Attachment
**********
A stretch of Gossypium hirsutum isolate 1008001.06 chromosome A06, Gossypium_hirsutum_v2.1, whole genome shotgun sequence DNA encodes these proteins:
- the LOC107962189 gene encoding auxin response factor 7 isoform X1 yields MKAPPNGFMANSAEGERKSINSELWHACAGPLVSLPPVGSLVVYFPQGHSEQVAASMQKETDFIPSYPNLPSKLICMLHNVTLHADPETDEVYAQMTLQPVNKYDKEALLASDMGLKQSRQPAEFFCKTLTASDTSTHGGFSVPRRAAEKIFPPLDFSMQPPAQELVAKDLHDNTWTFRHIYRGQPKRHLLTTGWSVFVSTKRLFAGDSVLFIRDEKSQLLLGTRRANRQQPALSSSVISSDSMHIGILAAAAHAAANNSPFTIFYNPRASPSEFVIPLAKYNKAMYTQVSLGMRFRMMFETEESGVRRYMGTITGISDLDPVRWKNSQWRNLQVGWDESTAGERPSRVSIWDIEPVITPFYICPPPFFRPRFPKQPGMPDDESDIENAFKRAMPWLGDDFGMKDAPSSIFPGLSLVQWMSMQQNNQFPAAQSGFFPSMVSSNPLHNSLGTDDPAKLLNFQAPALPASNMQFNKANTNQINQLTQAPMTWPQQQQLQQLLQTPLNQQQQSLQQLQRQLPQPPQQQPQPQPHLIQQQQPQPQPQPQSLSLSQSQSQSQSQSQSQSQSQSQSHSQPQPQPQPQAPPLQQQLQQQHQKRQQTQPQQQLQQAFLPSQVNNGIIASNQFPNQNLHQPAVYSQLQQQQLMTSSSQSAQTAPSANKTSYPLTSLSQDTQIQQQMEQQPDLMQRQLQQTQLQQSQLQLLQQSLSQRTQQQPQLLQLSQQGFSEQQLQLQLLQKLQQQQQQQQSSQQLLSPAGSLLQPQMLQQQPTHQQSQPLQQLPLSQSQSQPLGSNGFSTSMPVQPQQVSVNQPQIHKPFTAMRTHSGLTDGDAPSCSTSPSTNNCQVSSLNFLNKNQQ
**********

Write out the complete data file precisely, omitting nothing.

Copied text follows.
A stretch of Gossypium hirsutum isolate 1008001.06 chromosome A06, Gossypium_hirsutum_v2.1, whole genome shotgun sequence DNA encodes these proteins:
- the LOC107962189 gene encoding auxin response factor 7 isoform X1 yields MKAPPNGFMANSAEGERKSINSELWHACAGPLVSLPPVGSLVVYFPQGHSEQVAASMQKETDFIPSYPNLPSKLICMLHNVTLHADPETDEVYAQMTLQPVNKYDKEALLASDMGLKQSRQPAEFFCKTLTASDTSTHGGFSVPRRAAEKIFPPLDFSMQPPAQELVAKDLHDNTWTFRHIYRGQPKRHLLTTGWSVFVSTKRLFAGDSVLFIRDEKSQLLLGTRRANRQQPALSSSVISSDSMHIGILAAAAHAAANNSPFTIFYNPRASPSEFVIPLAKYNKAMYTQVSLGMRFRMMFETEESGVRRYMGTITGISDLDPVRWKNSQWRNLQVGWDESTAGERPSRVSIWDIEPVITPFYICPPPFFRPRFPKQPGMPDDESDIENAFKRAMPWLGDDFGMKDAPSSIFPGLSLVQWMSMQQNNQFPAAQSGFFPSMVSSNPLHNSLGTDDPAKLLNFQAPALPASNMQFNKANTNQINQLTQAPMTWPQQQQLQQLLQTPLNQQQQSLQQLQRQLPQPPQQQPQPQPHLIQQQQPQPQPQPQSLSLSQSQSQSQSQSQSQSQSQSQSHSQPQPQPQPQAPPLQQQLQQQHQKRQQTQPQQQLQQAFLPSQVNNGIIASNQFPNQNLHQPAVYSQLQQQQLMTSSSQSAQTAPSANKTSYPLTSLSQDTQIQQQMEQQPDLMQRQLQQTQLQQSQLQLLQQSLSQRTQQQPQLLQLSQQGFSEQQLQLQLLQKLQQQQQQQQSSQQLLSPAGSLLQPQMLQQQPTHQQSQPLQQLPLSQSQSQPLGSNGFSTSMPVQPQQVSVNQPQIHKPFTAMRTHSGLTDGDAPSCSTSPSTNNCQVSSLNFLNKNQQ